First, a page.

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I'm trying to model sequence data that has 5 hidden states. Observation data conditional to each state is gaussian except for one state for which mixture of 2 gaussians seems more appropriate. Unfortunately, the R package that I'm using (depmix) does not seem to support (without extending the package) a GMM as a possible response distribution. So I was considering the possibility of adding a 6th state so I could interpret one of this enriched set of states as a state for which observation distribution is the first gaussian in my above mixture and another one as a state for which observation distribution is the second gaussian.

Am I wrong thinking that the two approaches are equivalent?

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It is not exactly equivalent: the 6-state HMM can model everything the GMM-HMM can, but not the other way around.

Suppose you start with the GMM-HMM, with $s_5$ being the GMM state, and turn it into the 6-state HMM with states $s_6$ and $s_7$ instead of $s_5$.

Let $p_6$ and $p_7$ be the prior probabilities of the two components of the GMM (that are then transformed into states $s_6$ and $s_7$).

For every transition from a state $s_i$ to $s_5$ in the GMM-HMM (with probability $t$), create two transition probabilities in the 6-state HMM:

  • $s_i$ to $s_6$ with probability $t \cdot p_6$
  • $s_i$ to $s_7$ with probability $t \cdot p_7$

For every transition from $s_5$ to a state $s_i$ in the GMM-HMM (with probability $t$), create two transition probabilities, respectively from $s_6$ and $s_7$, going to $s_i$, both with the same probability $t$.

If I am not mistaken, the resulting 6-state HMM is equivalent to the GMM-HMM.

However, the other way around doesn't always work. Imagine you are starting the the 6-state HMM.

Suppose that the transition probabilities for $s_i \rightarrow s_6$ and $s_i \rightarrow s_7$ are not equal do not have the same ratio as $s_j \rightarrow s_6$ and $s_j \rightarrow s_7$ (EDIT). You could not carry this information into the GMM-HMM.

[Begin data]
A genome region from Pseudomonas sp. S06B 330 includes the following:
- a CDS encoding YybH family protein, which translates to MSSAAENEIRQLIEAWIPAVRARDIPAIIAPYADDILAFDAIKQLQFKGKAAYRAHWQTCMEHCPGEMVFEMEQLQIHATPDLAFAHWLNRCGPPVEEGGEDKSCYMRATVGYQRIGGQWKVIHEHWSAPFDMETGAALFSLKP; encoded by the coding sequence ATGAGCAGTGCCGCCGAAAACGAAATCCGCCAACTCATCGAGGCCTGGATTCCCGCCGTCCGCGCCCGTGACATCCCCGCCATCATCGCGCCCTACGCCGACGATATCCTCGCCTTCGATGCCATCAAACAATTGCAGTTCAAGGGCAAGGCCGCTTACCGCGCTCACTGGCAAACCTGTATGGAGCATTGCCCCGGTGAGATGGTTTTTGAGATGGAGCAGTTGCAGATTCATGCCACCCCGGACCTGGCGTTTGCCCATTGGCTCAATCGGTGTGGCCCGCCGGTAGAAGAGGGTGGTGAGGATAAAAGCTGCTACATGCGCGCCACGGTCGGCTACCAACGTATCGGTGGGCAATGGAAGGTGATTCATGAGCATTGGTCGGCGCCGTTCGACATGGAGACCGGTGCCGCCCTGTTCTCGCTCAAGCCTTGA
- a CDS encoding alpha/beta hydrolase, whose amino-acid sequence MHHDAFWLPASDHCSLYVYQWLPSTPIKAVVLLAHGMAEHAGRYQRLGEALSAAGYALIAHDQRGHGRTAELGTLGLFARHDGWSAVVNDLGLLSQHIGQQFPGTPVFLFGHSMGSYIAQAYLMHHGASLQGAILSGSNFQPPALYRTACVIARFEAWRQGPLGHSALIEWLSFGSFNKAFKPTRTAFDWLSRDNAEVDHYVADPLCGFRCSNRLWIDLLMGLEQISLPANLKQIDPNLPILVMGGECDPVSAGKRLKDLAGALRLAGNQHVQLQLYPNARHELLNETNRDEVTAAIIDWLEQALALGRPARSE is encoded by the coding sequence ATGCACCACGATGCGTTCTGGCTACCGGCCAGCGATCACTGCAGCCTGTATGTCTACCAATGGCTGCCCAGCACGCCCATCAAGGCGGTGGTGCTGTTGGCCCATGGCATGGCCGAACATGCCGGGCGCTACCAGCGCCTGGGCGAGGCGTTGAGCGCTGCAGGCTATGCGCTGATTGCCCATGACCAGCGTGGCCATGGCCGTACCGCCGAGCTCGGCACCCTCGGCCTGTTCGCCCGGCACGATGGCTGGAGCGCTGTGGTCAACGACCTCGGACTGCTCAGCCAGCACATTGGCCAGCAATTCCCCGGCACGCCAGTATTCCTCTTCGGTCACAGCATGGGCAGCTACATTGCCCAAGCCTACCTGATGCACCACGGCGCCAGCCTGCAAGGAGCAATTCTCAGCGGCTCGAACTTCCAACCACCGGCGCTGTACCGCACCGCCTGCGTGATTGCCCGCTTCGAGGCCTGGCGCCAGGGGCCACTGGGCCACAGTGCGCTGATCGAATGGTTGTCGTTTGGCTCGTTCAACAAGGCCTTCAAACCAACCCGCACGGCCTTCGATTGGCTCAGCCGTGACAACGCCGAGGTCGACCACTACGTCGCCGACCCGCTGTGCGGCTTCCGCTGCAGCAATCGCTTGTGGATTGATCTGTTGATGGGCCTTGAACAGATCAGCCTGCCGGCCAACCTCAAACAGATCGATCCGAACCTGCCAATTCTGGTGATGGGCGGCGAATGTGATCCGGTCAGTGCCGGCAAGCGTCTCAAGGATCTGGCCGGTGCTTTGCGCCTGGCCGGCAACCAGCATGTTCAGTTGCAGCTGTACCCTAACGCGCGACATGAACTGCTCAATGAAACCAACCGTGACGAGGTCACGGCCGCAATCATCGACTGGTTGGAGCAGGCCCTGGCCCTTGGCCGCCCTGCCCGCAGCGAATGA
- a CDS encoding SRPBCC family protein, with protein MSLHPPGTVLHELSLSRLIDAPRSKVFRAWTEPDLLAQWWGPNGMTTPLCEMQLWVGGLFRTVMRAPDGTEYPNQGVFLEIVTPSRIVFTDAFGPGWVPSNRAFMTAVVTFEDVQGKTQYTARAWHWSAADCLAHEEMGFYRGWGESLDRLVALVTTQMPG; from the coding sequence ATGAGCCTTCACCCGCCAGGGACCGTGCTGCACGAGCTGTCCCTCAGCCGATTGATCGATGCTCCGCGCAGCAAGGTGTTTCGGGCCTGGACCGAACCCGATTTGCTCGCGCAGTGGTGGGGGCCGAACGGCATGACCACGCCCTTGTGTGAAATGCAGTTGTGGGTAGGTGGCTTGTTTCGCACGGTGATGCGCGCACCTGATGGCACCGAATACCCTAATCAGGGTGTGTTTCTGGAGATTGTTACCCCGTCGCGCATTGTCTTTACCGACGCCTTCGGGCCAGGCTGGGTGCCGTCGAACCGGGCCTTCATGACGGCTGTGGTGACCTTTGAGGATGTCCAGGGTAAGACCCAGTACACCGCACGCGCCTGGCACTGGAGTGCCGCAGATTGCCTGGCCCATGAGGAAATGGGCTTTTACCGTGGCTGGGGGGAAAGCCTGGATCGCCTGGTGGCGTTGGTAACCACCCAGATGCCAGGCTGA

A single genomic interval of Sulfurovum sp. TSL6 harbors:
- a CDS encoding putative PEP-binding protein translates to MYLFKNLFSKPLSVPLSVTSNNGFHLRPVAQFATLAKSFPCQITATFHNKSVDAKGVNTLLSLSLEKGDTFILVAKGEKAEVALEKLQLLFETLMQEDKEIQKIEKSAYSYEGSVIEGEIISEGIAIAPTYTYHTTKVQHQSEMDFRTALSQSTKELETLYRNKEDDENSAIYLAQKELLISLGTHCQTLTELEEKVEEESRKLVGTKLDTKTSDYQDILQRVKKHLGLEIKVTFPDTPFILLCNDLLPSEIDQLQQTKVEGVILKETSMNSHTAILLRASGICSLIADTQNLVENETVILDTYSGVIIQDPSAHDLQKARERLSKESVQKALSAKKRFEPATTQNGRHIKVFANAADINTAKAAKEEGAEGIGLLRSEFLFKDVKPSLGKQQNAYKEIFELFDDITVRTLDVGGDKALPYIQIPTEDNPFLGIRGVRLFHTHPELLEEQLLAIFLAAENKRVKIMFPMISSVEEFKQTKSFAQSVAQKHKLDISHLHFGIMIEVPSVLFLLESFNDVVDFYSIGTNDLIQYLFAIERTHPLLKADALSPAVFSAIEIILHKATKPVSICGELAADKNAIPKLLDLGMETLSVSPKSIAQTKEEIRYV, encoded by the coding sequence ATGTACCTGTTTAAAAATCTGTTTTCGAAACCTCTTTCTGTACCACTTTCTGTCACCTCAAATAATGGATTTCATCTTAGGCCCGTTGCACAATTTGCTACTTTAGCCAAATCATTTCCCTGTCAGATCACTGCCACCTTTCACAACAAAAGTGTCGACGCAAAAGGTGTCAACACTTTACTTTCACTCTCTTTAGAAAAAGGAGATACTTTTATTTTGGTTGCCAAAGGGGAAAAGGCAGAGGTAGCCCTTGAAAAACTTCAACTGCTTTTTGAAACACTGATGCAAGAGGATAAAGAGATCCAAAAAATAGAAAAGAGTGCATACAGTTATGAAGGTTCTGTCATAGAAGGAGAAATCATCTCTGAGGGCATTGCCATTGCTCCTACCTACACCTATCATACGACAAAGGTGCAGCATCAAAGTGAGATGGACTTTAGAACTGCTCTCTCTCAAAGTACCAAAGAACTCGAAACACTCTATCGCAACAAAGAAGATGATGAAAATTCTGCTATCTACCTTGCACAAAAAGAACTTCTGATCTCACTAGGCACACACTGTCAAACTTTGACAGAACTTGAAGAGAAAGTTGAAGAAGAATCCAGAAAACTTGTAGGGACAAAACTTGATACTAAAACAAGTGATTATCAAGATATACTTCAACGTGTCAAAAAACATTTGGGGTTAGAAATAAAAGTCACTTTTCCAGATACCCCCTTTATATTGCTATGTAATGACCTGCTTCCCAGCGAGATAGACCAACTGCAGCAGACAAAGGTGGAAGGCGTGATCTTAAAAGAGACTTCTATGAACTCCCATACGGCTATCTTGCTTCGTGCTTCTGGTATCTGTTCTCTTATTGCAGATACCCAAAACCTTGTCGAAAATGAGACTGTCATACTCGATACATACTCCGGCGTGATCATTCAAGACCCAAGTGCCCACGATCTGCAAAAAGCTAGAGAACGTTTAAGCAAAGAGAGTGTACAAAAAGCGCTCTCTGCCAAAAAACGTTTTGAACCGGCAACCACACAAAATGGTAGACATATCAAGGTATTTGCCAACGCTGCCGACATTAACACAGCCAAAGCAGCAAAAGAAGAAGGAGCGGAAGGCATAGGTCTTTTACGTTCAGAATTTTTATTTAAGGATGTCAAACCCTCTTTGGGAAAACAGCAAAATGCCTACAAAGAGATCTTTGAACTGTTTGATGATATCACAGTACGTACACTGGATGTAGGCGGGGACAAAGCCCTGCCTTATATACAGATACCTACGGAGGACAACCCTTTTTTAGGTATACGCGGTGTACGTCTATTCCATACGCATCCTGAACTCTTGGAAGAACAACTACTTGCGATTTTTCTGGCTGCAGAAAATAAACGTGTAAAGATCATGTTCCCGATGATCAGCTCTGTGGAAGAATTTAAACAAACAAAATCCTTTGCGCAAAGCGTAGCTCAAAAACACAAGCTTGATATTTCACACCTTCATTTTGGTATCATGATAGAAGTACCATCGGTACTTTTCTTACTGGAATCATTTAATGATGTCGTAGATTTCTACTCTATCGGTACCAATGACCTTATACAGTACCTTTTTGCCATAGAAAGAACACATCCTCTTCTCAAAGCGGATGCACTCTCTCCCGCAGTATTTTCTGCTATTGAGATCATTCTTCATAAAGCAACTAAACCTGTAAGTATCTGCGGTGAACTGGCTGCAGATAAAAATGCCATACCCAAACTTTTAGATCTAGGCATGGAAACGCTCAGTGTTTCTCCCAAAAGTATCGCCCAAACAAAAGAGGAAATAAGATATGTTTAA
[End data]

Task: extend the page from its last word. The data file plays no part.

In short, the 6-state HMM should be able to represent everything the GMM-HMM can, and more.

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    $\begingroup$ I'm not sure that last "suppose" is correct. What if the mixture probabilities are, say, 0.3 and 0.7? Wouldn't that imply that the transition probabilities into $s_6$ and $s_7$ weren't equal? $\endgroup$ – jbowman Sep 26 '18 at 19:44
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    $\begingroup$ On the other hand, there is an implication of the GMM that $p_{i,6}/p_{i,7} = p_{j,6}/p_{j,7}$ for all $i,j$, well except the zero transition probabilities of course, which doesn't have to be enforced by the 6-state HMM model, so your fundamental point is correct. $\endgroup$ – jbowman Sep 26 '18 at 19:45
  • $\begingroup$ @jbowman you are correct, I've changed it. $\endgroup$ – Vincent B. Lortie Sep 26 '18 at 20:05
  • $\begingroup$ @VincentB.Lortie so should we conclude that in this case the mixture is better because it's a more parcimonious model? $\endgroup$ – Patrick Sep 27 '18 at 13:12
  • $\begingroup$ First, I would look into how well both fit the data. If the GMM-HMM is really sufficient to model the data, then it should perform comparably to the 6-state HMM, or even better if the 6-state HMM overfits. Then, I suppose you could make a case that the GMM-HMM has fewer parameters than the HMM. $\endgroup$ – Vincent B. Lortie Sep 27 '18 at 13:24
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No you are not wrong thinking that.

If $Y \mid X_1 \sim \alpha f_1(y) + (1-\alpha)f_2(y)$, then you can also let $X_2 \sim \text{Bernoulli}(\alpha)$ independently and say $$ Y \mid X_1, X_2 = 1 \sim f_1(y) $$ and $$ Y \mid X_1, X_2 = 0 \sim f_2(y). $$ This is because $$ f_{Y|X_1}(y \mid x_1) = \sum_{i=1}^2f_{Y|X_1,X_2}(y \mid x_1, x_2) f(x_2) = \alpha f_1(y) + (1-\alpha)f_2(y). $$ Keep in mind the sequence through time $\{X_2^t\}_t$ is iid, and so the Markov structure is overkill (but still perfectly fine).

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  • $\begingroup$ could you clarify what do you mean by "Markov structure is overkill"? $\endgroup$ – Patrick Sep 26 '18 at 20:19
  • $\begingroup$ @Patrick I mean iid random sample data are less complicated to analyze than a Markov chain because each element does not rely on the chain's past. If you wanted to think of $\{X_{2}^t\}$ as a two-state Markov chain, then its transition matrix would have columns with all the same elements. $\endgroup$ – Taylor Sep 26 '18 at 20:25

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